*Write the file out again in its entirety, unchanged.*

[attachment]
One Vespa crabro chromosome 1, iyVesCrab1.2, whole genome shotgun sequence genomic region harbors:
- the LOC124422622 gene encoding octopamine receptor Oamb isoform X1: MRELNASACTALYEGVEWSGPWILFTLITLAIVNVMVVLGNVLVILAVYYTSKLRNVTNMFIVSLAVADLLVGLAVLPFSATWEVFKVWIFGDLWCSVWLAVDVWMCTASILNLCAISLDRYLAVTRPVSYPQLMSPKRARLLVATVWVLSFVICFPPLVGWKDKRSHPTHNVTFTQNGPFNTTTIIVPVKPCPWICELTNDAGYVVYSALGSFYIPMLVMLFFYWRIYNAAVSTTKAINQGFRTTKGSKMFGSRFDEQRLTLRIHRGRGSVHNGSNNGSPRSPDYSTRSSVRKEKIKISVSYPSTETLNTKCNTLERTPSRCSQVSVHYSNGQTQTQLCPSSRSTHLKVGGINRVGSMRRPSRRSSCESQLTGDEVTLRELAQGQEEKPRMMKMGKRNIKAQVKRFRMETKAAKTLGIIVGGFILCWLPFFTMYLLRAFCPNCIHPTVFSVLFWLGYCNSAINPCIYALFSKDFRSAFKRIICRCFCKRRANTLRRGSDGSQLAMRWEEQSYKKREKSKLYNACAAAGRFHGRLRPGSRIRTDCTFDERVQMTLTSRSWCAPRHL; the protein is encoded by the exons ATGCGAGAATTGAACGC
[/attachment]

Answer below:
One Vespa crabro chromosome 1, iyVesCrab1.2, whole genome shotgun sequence genomic region harbors:
- the LOC124422622 gene encoding octopamine receptor Oamb isoform X1: MRELNASACTALYEGVEWSGPWILFTLITLAIVNVMVVLGNVLVILAVYYTSKLRNVTNMFIVSLAVADLLVGLAVLPFSATWEVFKVWIFGDLWCSVWLAVDVWMCTASILNLCAISLDRYLAVTRPVSYPQLMSPKRARLLVATVWVLSFVICFPPLVGWKDKRSHPTHNVTFTQNGPFNTTTIIVPVKPCPWICELTNDAGYVVYSALGSFYIPMLVMLFFYWRIYNAAVSTTKAINQGFRTTKGSKMFGSRFDEQRLTLRIHRGRGSVHNGSNNGSPRSPDYSTRSSVRKEKIKISVSYPSTETLNTKCNTLERTPSRCSQVSVHYSNGQTQTQLCPSSRSTHLKVGGINRVGSMRRPSRRSSCESQLTGDEVTLRELAQGQEEKPRMMKMGKRNIKAQVKRFRMETKAAKTLGIIVGGFILCWLPFFTMYLLRAFCPNCIHPTVFSVLFWLGYCNSAINPCIYALFSKDFRSAFKRIICRCFCKRRANTLRRGSDGSQLAMRWEEQSYKKREKSKLYNACAAAGRFHGRLRPGSRIRTDCTFDERVQMTLTSRSWCAPRHL; the protein is encoded by the exons ATGCGAGAATTGAACGC